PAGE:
Take one look at a leopard gecko and you may just fall in love. After all, they feature many different morphs and plenty of cool patterns and combine this with the smile they always appear to be wearing, and you have a winner of a pet.
Are leopard geckos really friendly? The answer to this is yes. Like any new pet, it is going to take some time for them to warm up to you. However, each sex, and gender of these lovable reptiles are friendly and a real pleasure to keep in your home.
Now you know that these reptiles are friendly little guys, and you likely are really interested in getting one of your own.
And even though they are all friendly, you will find that no two geckos’ personalities are exactly alike. Keep on reading to understand how you can successfully keep leopard geckos and help them be friendly as can be.
Table of Contents
A Note on Baby Leopard Geckos
Baby leopard geckos are very territorial. They can even be a bit mean at times. That being said, you can take some steps to get them acclimated and help them feel right at home.
These youngsters are quite skittish. Therefore, handling them when they are small helps get them used to your touch and help them feel safe around hands.
However, you must be EXTREMELY careful when you handle your babies until they are at least three inches in length. It is easy to injure them when they are very small, so be sure to allow them to grow before handling them on a regular basis.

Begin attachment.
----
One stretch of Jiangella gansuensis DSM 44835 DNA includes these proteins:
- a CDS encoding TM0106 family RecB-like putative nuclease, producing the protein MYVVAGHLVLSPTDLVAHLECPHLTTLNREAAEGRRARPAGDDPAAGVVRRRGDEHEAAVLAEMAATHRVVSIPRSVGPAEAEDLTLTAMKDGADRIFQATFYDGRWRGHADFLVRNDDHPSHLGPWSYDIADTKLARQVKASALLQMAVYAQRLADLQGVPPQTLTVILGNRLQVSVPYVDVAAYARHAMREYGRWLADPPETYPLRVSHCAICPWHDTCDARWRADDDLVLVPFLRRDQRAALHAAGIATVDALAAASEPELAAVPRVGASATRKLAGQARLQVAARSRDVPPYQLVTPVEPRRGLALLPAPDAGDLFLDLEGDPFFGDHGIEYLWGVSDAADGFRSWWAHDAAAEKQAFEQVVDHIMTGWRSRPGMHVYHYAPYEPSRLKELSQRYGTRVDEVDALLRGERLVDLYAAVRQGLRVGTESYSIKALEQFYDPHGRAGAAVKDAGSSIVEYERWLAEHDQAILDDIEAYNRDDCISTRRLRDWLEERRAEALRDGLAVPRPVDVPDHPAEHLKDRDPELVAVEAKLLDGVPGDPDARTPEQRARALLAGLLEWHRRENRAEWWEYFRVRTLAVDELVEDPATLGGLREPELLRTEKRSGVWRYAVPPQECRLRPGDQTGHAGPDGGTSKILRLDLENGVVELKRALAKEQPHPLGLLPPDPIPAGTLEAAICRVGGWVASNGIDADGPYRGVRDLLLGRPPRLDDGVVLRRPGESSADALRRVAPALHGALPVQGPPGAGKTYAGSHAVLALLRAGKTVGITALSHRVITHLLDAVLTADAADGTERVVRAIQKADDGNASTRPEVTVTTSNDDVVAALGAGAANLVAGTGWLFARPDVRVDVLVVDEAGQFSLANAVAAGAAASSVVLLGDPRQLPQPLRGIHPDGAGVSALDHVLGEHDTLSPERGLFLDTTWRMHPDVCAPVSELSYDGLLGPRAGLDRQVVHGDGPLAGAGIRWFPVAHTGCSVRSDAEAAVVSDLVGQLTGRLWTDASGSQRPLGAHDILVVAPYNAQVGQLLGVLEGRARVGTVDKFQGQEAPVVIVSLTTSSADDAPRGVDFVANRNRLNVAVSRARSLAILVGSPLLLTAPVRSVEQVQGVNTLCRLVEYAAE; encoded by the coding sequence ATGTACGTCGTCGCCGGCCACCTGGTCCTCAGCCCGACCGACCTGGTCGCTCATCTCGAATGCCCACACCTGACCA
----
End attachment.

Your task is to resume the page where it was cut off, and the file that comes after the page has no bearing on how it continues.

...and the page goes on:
And as they grow, they may find themselves in a bigger habitat than before. Or, perhaps they are arriving from their shipping container to their new forever habitat. Do your best NOT to handle them for about two weeks so they can get used to their new home.
After the two-week period is up, you can handle the babies for about five to fifteen minutes each day. This is a slow but sure way to help them develop a friendly personality and keep them free from the stress that sometimes results from seeing hands come into the
If your Leopard gecko stays aggressive and it doesn’t get better, have a look at the various reasons that can cause aggression in Leopard geckos here! It will help you to “tame” your leo!
Handling A Baby Leo Safely
And here is the most important part of all: NEVER handle a baby gecko by their tail. Geckos drop their tails when they are snatched up by predators.
This causes the tail to break off in some cases. Many geckos can regrow their tails, but the break leaves them open to infection. The tail may also be different in shape or color.
Therefore, the best method for handling a baby gecko is to hold them in the palm of your hand, keeping the hand flat, and using the other hand to make sure your baby does not run away or jump off.